December 9, 2005
Food Wrapping Under Scrutiny
WASHINGTON (CBS) - It's an old saying: "You
are what you eat."
But whatever you eat, your health may also depend
on the wrapping it comes in. That, at least, is what one critic
says about a specially treated paper used for a variety of popular
snacks and fast foods, reports CBS News correspondent Sharyl Attkisson.
It's not so much the greasy burgers and buttery
microwave popcorn that worries Glenn Evers, a chemical engineer
who spent most of his career working for DuPont. It's what they
often come wrapped in: paper with a grease-resistant coating made
The coating repels ugly grease. Regular paper just
soaks up a drop of oil but the specially coated paper beads it
up: no messy wrappers.
The problem, Evers says, is
the chemical coating called Zonyl seeps off into the food and
into your body — turning into a possible cancer-causing
substance called PFOA.
As the government debates how dangerous PFOA may
be, Evers has stepped forward to accuse DuPont of concealing how
much of it could make its way into your bloodstream. A top DuPont
scientist for 22 years, he says he was in a position to know.
Evers says back in 1987, DuPont
scientists discovered Zonyl seeped off the paper at triple the
rate advised by FDA, but that was kept a company secret he says.
"When I went to my peers and explained to them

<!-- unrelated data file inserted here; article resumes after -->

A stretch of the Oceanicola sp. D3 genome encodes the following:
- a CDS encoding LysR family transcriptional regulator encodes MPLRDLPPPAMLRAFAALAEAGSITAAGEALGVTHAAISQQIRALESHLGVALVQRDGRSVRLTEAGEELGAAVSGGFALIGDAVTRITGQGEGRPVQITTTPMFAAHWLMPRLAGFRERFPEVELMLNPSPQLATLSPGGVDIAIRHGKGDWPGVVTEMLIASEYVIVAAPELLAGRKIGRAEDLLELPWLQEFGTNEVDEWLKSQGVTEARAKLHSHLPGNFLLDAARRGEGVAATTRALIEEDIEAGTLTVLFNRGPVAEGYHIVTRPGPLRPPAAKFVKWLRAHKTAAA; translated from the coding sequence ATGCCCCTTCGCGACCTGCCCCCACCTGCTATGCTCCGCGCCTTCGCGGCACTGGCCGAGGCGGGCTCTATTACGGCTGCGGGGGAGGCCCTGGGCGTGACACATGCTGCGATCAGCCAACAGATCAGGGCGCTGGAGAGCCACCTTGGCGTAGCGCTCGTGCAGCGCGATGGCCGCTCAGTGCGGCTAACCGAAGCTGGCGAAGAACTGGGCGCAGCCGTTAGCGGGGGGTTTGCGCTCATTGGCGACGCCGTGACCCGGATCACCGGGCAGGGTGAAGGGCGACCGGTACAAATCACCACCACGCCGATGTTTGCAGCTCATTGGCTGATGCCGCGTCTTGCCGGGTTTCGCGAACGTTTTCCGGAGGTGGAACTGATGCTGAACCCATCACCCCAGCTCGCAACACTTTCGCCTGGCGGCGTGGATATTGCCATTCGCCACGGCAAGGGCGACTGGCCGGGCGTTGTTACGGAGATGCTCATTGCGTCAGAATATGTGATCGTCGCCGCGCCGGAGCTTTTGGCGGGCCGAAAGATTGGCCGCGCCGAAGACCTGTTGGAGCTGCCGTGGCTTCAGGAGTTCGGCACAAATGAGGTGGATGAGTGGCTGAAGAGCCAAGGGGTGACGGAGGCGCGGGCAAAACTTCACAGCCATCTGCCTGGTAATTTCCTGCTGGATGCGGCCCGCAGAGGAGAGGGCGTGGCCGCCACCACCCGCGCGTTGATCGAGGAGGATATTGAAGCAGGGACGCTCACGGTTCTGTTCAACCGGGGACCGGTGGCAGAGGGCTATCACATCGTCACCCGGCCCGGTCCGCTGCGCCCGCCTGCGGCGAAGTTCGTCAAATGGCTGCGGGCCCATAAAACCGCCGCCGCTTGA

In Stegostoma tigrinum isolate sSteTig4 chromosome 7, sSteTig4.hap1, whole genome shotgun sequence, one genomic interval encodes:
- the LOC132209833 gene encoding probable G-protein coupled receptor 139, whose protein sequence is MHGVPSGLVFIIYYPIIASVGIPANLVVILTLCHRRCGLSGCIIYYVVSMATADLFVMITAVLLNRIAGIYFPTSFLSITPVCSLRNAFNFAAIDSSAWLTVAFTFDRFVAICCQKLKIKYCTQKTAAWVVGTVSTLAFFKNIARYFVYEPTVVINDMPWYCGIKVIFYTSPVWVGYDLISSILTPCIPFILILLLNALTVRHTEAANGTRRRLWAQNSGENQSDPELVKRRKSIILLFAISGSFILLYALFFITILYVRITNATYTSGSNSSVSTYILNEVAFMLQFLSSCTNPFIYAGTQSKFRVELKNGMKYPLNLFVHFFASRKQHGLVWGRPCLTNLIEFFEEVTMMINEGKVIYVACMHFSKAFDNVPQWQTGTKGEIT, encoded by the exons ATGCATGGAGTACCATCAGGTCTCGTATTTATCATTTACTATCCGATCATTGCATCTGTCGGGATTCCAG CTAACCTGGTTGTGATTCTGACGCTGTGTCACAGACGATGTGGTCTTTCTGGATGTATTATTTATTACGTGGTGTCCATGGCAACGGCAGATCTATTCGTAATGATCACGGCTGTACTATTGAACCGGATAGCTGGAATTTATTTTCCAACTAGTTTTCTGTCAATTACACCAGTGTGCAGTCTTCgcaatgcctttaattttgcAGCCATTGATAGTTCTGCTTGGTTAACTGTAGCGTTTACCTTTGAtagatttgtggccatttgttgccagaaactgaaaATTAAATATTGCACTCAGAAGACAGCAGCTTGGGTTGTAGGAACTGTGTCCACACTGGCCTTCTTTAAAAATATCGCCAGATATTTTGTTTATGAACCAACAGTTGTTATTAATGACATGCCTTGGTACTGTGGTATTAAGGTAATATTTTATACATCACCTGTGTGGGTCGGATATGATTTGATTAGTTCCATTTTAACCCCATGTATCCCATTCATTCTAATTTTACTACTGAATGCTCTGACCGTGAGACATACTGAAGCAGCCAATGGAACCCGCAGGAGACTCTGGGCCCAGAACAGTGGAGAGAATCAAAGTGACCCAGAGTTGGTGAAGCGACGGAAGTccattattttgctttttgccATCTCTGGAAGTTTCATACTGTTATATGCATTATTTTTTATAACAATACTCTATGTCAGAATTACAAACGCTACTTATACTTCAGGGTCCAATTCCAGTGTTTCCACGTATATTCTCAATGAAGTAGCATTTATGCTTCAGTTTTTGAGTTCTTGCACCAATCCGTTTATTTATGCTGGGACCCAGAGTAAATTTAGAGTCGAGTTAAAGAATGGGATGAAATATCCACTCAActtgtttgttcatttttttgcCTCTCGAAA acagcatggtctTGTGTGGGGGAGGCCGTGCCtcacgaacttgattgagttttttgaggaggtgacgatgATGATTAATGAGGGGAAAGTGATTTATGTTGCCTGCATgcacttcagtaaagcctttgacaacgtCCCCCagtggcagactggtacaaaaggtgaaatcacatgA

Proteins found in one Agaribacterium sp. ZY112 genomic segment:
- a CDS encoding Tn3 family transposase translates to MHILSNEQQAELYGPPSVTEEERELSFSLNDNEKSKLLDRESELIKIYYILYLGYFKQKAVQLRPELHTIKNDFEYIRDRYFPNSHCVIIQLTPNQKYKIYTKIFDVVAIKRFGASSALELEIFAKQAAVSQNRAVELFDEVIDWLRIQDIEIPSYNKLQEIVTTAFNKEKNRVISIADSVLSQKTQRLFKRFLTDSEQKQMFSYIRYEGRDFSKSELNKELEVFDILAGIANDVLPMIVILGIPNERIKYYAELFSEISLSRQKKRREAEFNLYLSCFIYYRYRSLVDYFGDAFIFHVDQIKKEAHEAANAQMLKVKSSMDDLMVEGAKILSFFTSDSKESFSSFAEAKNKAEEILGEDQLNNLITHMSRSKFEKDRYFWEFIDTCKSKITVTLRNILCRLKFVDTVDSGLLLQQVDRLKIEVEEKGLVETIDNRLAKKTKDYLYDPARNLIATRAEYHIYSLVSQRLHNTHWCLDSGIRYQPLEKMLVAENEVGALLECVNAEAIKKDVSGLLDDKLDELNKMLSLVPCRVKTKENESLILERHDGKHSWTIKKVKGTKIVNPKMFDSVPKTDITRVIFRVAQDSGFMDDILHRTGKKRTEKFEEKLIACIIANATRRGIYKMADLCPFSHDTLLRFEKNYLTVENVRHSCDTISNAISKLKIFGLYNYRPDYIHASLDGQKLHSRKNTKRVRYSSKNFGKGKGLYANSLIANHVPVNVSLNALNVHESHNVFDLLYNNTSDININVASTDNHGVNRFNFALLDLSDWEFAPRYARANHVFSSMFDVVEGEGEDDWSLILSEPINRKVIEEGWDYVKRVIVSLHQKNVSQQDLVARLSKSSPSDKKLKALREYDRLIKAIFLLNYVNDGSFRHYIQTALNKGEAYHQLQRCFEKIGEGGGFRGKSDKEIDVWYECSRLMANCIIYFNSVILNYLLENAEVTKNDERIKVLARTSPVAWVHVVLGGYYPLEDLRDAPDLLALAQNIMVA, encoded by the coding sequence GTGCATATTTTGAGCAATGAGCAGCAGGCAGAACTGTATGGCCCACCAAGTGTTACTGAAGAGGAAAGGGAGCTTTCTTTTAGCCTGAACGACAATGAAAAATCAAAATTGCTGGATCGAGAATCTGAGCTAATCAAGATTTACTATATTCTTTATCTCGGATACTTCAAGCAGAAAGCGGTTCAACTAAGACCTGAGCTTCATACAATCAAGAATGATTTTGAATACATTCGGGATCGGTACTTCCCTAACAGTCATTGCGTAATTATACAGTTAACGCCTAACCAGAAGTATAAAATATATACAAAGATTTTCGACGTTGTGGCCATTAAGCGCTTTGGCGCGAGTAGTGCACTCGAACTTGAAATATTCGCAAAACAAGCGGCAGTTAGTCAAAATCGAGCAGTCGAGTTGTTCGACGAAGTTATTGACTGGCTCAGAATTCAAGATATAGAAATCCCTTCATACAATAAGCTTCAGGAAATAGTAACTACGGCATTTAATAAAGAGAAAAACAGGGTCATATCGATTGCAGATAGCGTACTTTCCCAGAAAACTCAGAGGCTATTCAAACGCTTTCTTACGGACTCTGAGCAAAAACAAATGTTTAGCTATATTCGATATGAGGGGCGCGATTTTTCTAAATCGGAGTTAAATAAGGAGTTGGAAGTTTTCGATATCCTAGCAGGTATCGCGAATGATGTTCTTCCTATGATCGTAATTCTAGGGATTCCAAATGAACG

that we were outside of those guidelines, they said, 'We're working
on it, don't worry about it,'" Evers says. "I had full
faith that the DuPont company would do something, and over time
DuPont already faces millions in EPA fines for allegedly
hiding health issues with PFOA for decades. The company is settling
the charges but hasn't released the terms.
DuPont wouldn't agree to an interview, but says
Evers had little direct involvement in the issues at hand. They
also say they've always complied with federal requirements and
so had no obligation to notify the FDA of their tests. DuPont
says its tests show the coating is safe.
The FDA says at this time, it considers Zonyl paper
coating safe when used properly, that Zonyl seeping "should
not be equated to PFOA exposure." But both the EPA and FDA
are investigating PFOA safety.
As for Evers, DuPont fired him in a downsizing in
2002, and he's since been an expert witness in cases against DuPont.
He's suing DuPont himself, saying he was pushed out for raising